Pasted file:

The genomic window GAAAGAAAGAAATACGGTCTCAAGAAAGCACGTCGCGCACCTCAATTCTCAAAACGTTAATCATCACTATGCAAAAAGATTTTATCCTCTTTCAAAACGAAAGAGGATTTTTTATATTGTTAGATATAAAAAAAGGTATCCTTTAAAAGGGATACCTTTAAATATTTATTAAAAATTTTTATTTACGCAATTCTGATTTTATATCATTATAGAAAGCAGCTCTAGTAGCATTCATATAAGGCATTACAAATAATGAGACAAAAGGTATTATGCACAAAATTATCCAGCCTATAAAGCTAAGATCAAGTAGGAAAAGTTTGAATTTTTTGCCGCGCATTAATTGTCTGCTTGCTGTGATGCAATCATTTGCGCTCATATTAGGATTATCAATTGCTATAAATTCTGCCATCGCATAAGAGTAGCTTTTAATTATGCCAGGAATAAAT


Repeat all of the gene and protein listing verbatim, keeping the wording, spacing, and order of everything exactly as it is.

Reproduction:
The genomic window GAAAGAAAGAAATACGGTCTCAAGAAAGCACGTCGCGCACCTCAATTCTCAAAACGTTAATCATCACTATGCAAAAAGATTTTATCCTCTTTCAAAACGAAAGAGGATTTTTTATATTGTTAGATATAAAAAAAGGTATCCTTTAAAAGGGATACCTTTAAATATTTATTAAAAATTTTTATTTACGCAATTCTGATTTTATATCATTATAGAAAGCAGCTCTAGTAGCATTCATATAAGGCATTACAAATAATGAGACAAAAGGTATTATGCACAAAATTATCCAGCCTATAAAGCTAAGATCAAGTAGGAAAAGTTTGAATTTTTTGCCGCGCATTAATTGTCTGCTTGCTGTGATGCAATCATTTGCGCTCATATTAGGATTATCAATTGCTATAAATTCTGCCATCGCATAAGAGTAGCTTTTAATTATGCCAGGAATAAAT